2018 WBG Briefing: Tax and Gender

Date Posted: Friday 19th October 2018

October 2018

Ahead of the 2018 Autumn Budget, we’ve put together a briefing on the impact of tax policy on women. View and download the full briefing here.

Key points

  • Tax is the necessary financial contribution that individuals and companies make to a well-functioning society. Women tend to benefit particularly from the public spending that tax can be used to finance.
  • The National Health Service and the social care system are both recognised to need substantial funds invested in them; while an extra £20.5bn a year has been pledged to the NHS by 2023, the promised Green Paper on social care funding has yet to appear. If those with disabilities and the frail elderly, the majority of whom are women, are to have their needs met social care will also require substantially increased funds.
  • At the same time as austerity measures are having particularly harsh effects on women, tax cuts since 2010 disproportionately benefitting men will cost the Treasury £47bn per annum by 2021-22.
  • The Women’s Budget Group calls on the Chancellor not to raise income tax thresholds any further instead the whole income tax system should be reformed to make it more progressive, more inclusive and reduce the use of income tax allowances, which are unfair to those earning below the tax threshold and encourage tax avoidance and a view of income tax as a burden.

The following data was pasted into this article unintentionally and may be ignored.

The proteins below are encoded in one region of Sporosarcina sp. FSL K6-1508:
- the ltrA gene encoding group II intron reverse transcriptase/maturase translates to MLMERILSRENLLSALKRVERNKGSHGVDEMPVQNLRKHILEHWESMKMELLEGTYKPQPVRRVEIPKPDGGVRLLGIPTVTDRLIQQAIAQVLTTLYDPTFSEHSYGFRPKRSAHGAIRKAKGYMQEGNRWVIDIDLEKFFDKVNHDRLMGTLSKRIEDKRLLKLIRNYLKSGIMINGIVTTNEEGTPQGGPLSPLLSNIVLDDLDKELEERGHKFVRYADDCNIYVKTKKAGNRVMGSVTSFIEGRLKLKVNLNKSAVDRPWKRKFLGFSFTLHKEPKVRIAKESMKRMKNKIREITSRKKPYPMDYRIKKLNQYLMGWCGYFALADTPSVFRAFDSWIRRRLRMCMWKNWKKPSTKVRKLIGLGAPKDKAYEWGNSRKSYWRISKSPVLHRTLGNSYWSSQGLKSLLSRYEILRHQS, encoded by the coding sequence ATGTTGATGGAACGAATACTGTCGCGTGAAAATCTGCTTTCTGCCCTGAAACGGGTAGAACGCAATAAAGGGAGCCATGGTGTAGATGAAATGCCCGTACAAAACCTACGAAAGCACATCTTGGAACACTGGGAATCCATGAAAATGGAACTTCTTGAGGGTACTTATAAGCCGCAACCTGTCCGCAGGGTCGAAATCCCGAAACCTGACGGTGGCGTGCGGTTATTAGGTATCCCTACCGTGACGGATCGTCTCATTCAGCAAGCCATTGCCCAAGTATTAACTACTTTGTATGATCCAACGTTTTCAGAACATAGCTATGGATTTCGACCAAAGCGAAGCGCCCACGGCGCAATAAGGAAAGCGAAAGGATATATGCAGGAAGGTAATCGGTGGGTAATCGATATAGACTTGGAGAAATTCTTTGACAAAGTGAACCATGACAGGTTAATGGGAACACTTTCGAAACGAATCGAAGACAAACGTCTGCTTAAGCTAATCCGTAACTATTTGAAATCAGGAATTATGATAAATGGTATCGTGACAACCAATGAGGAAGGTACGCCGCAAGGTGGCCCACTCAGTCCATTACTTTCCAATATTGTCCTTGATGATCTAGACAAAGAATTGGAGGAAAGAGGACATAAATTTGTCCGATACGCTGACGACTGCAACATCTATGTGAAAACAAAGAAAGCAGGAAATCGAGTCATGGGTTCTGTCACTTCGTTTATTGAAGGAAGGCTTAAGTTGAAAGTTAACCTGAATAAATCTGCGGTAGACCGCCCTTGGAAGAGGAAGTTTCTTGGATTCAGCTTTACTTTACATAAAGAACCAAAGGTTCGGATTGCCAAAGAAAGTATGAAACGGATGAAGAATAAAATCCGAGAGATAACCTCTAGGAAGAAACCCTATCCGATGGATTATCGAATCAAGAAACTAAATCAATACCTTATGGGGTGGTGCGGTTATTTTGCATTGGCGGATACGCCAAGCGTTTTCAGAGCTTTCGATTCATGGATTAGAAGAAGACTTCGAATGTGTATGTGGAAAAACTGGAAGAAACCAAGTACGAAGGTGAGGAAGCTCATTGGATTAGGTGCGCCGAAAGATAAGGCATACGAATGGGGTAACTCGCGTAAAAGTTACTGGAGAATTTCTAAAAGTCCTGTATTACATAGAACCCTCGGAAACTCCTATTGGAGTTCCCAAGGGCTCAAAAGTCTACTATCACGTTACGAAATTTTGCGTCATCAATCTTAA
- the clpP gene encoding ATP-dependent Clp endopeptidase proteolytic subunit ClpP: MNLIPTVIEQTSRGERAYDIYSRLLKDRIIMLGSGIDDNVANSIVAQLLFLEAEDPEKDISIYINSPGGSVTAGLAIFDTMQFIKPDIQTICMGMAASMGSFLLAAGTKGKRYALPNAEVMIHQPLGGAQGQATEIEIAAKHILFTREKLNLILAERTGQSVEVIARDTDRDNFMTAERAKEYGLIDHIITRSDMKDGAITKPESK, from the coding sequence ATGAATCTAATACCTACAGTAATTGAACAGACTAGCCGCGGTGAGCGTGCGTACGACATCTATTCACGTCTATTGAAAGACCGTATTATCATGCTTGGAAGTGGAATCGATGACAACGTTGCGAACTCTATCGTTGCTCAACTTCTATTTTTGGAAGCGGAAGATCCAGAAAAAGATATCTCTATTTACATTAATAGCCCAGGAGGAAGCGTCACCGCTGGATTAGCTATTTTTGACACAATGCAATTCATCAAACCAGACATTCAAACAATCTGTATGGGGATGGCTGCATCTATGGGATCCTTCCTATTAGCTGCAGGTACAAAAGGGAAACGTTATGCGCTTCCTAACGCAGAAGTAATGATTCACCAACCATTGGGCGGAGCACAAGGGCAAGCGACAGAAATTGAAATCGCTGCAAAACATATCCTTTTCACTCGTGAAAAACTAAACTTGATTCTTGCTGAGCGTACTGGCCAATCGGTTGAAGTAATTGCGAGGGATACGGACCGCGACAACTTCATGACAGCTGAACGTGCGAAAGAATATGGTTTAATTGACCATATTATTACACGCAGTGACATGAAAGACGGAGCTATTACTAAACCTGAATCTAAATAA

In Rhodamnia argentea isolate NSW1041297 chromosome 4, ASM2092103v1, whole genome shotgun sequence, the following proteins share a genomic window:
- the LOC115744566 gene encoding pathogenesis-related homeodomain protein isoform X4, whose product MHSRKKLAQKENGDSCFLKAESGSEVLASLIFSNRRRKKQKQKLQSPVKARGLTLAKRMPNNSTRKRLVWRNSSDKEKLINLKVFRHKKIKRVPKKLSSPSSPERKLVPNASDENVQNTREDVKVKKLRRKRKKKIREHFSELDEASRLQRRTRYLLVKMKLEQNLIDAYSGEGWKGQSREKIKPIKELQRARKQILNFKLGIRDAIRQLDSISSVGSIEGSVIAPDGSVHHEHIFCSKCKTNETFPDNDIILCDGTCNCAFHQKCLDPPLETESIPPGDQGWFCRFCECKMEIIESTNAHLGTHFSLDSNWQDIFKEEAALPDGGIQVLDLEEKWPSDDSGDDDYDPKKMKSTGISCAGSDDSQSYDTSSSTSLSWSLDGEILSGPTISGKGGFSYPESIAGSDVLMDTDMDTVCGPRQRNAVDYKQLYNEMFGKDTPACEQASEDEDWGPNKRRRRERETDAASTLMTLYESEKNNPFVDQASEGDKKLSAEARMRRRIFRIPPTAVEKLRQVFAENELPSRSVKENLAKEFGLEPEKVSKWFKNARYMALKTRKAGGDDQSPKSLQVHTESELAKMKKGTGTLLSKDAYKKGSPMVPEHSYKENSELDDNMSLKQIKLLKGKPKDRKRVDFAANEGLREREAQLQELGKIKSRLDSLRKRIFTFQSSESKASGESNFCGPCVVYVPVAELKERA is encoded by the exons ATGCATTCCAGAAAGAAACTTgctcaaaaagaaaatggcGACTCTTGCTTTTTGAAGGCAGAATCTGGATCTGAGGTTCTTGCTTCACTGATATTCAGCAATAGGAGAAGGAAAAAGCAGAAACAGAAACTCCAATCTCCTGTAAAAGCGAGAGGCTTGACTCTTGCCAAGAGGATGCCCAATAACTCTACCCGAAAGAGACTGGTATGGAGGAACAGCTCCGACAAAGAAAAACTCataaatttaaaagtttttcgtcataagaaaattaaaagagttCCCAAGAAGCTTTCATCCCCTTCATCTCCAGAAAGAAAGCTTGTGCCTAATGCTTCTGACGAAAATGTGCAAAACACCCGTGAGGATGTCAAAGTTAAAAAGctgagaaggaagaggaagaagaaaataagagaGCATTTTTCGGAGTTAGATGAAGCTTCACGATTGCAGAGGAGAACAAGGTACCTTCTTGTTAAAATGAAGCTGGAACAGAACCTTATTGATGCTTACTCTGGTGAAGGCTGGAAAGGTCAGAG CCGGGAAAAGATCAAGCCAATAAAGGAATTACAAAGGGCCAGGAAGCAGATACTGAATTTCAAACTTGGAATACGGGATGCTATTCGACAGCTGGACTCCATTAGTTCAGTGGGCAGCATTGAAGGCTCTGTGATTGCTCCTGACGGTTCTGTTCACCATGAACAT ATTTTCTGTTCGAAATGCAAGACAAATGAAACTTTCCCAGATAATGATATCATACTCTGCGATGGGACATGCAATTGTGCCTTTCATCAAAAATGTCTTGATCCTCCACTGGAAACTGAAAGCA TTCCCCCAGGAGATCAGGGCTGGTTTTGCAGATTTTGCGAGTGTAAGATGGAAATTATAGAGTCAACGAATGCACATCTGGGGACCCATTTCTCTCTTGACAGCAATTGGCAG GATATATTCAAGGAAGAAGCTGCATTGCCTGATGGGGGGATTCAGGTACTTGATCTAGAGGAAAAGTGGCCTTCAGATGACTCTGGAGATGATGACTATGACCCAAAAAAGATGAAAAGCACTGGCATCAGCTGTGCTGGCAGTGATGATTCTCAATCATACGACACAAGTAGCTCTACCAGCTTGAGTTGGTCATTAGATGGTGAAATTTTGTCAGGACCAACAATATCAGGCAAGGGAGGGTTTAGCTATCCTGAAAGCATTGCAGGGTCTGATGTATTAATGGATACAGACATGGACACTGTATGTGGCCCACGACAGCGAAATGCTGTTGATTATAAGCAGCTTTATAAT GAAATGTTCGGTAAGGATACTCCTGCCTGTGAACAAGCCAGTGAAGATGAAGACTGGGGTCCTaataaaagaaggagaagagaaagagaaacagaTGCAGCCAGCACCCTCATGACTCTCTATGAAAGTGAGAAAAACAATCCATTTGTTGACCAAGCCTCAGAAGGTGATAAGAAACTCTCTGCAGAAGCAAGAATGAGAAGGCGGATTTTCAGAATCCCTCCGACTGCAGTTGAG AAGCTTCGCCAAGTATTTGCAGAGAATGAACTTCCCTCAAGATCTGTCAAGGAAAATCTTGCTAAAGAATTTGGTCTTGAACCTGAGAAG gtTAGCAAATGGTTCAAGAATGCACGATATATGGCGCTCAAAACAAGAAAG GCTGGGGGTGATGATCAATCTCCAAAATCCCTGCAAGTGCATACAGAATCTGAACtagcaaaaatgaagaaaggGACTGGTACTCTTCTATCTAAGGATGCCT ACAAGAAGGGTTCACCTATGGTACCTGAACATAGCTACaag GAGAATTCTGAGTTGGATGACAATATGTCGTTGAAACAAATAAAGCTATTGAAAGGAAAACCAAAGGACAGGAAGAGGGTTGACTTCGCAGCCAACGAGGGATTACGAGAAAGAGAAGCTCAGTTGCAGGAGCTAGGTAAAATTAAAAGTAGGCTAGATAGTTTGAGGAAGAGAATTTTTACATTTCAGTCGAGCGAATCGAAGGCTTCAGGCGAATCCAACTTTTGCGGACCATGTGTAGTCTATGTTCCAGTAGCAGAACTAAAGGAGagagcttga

• The fuel tax escalator should be implemented rather than fuel duty frozen once again, as the Chancellor indicated that it would be; not only is fuel tax duty a useful source of revenue, but it is vital that fossil fuel use be reduced to help meet climate change targets.
  • We also call on the Chancellor to cancel further planned reductions in corporation tax; instead of continuing to fuel a race to the bottom, he should set it at average international levels and lead efforts to institute the international coordination of tax rates.
  • Inheritance tax should be reformed and used more forcefully to reduce wealth inequalities and promote social mobility. Progressive taxation of receipts rather than estates should be pursued.
  • Cuts to central government funding of Local Authorities should be reversed as leading to inadequate public services. They are also unfair in that poorer LAs can raise less money from business rates and council tax but have greater demand for public services. Women, being more reliant on those services, stand to lose most from these changes.
  • Tax avoidance, both through tax havens and in the UK, should be tackled more effectively, including through employing more and better qualified staff at HMRC.

Written by Susan Himmelweit, Emeritus Professor of Economics, the Open University